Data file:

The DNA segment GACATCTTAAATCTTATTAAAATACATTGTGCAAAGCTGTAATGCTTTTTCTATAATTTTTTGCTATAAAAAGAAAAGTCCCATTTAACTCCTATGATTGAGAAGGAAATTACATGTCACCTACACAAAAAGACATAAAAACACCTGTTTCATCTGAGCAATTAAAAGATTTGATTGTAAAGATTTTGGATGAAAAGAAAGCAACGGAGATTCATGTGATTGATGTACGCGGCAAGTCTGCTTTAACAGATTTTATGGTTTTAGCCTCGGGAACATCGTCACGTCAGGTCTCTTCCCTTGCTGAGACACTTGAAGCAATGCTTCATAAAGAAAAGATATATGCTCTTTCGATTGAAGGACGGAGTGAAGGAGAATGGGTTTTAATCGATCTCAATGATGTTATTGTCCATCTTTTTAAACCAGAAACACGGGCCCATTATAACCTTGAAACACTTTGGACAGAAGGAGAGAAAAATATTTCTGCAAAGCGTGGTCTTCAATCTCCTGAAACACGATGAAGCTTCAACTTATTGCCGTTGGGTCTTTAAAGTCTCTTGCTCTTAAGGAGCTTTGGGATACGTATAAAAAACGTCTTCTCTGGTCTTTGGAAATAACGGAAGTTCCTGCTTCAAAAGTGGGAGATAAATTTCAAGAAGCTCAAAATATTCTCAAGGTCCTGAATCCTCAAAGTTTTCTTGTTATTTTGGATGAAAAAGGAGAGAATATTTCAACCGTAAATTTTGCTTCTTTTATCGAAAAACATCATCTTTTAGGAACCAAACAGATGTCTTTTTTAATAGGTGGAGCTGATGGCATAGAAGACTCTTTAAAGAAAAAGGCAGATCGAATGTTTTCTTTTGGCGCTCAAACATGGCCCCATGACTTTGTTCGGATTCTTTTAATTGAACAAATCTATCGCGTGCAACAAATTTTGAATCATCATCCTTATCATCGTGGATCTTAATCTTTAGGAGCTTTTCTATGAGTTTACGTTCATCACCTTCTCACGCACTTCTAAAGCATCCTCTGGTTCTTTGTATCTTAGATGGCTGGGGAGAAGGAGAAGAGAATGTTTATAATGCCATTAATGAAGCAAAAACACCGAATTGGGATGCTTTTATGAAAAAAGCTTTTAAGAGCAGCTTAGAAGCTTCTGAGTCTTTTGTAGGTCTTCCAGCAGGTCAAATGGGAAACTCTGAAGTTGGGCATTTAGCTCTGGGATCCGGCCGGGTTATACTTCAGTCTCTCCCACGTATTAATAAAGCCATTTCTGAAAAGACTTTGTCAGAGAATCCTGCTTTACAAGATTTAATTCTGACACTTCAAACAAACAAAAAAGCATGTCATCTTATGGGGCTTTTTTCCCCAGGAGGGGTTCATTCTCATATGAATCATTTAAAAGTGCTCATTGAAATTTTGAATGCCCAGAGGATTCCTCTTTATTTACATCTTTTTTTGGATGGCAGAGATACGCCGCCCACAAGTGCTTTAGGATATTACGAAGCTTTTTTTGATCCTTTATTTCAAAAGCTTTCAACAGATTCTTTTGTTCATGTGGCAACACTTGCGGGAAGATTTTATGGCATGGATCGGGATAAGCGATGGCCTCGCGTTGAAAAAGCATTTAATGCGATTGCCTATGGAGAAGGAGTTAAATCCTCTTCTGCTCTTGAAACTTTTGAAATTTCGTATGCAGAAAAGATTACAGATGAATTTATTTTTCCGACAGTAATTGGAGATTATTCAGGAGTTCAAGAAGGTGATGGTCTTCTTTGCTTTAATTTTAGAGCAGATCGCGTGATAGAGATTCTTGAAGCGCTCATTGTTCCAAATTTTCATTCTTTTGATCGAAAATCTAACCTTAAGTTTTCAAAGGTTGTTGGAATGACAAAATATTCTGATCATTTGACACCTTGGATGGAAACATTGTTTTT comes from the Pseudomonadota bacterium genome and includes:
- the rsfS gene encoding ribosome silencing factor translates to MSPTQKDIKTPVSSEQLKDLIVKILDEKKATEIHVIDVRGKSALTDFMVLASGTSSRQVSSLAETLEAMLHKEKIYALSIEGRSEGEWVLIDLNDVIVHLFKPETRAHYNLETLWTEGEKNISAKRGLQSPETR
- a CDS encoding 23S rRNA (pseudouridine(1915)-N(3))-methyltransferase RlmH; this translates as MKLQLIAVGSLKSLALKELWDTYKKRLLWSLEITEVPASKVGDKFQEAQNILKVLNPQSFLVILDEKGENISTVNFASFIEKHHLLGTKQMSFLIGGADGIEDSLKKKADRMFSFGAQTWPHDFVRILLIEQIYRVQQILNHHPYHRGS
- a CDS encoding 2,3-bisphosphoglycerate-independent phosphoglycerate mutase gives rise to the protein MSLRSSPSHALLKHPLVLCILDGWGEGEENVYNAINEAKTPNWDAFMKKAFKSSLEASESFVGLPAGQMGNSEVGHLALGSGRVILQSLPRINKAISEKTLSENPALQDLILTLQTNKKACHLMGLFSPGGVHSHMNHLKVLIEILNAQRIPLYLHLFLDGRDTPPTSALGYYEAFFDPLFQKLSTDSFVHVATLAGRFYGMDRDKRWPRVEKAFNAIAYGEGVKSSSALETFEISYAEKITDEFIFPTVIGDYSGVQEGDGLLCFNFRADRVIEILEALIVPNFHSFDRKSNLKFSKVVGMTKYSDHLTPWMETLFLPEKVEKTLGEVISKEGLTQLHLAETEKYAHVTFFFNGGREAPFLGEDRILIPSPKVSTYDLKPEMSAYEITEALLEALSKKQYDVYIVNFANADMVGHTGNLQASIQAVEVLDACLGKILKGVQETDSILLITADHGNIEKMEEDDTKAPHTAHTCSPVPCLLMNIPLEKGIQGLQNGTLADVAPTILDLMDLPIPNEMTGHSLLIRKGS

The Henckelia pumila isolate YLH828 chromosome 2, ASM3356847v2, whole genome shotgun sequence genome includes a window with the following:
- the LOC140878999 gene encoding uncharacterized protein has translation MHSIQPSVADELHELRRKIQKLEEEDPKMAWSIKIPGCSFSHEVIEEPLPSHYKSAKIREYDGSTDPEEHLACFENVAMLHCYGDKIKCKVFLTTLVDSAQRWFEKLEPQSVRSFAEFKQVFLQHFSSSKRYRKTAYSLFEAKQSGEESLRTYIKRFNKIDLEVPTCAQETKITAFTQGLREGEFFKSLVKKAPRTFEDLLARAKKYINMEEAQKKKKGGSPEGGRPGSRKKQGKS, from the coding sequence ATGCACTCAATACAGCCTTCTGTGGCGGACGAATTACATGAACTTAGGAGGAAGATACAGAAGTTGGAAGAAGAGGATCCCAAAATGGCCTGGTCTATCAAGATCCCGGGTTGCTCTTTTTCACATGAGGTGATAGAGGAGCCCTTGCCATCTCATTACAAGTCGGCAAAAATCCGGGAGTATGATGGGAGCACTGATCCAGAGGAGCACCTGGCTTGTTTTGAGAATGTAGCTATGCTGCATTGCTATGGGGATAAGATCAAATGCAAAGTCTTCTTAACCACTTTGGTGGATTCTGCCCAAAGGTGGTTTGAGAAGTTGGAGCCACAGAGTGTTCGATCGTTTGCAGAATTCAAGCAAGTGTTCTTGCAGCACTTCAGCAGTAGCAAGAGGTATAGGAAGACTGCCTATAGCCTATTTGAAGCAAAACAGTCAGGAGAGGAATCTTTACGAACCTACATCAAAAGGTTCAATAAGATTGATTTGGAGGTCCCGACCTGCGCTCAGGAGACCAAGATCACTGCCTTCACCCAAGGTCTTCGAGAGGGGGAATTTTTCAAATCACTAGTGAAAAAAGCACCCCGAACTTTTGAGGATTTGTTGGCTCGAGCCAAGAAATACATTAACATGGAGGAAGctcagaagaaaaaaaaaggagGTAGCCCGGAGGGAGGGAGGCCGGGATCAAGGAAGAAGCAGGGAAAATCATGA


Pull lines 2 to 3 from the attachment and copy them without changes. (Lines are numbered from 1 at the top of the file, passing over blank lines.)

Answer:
- the rsfS gene encoding ribosome silencing factor translates to MSPTQKDIKTPVSSEQLKDLIVKILDEKKATEIHVIDVRGKSALTDFMVLASGTSSRQVSSLAETLEAMLHKEKIYALSIEGRSEGEWVLIDLNDVIVHLFKPETRAHYNLETLWTEGEKNISAKRGLQSPETR
- a CDS encoding 23S rRNA (pseudouridine(1915)-N(3))-methyltransferase RlmH; this translates as MKLQLIAVGSLKSLALKELWDTYKKRLLWSLEITEVPASKVGDKFQEAQNILKVLNPQSFLVILDEKGENISTVNFASFIEKHHLLGTKQMSFLIGGADGIEDSLKKKADRMFSFGAQTWPHDFVRILLIEQIYRVQQILNHHPYHRGS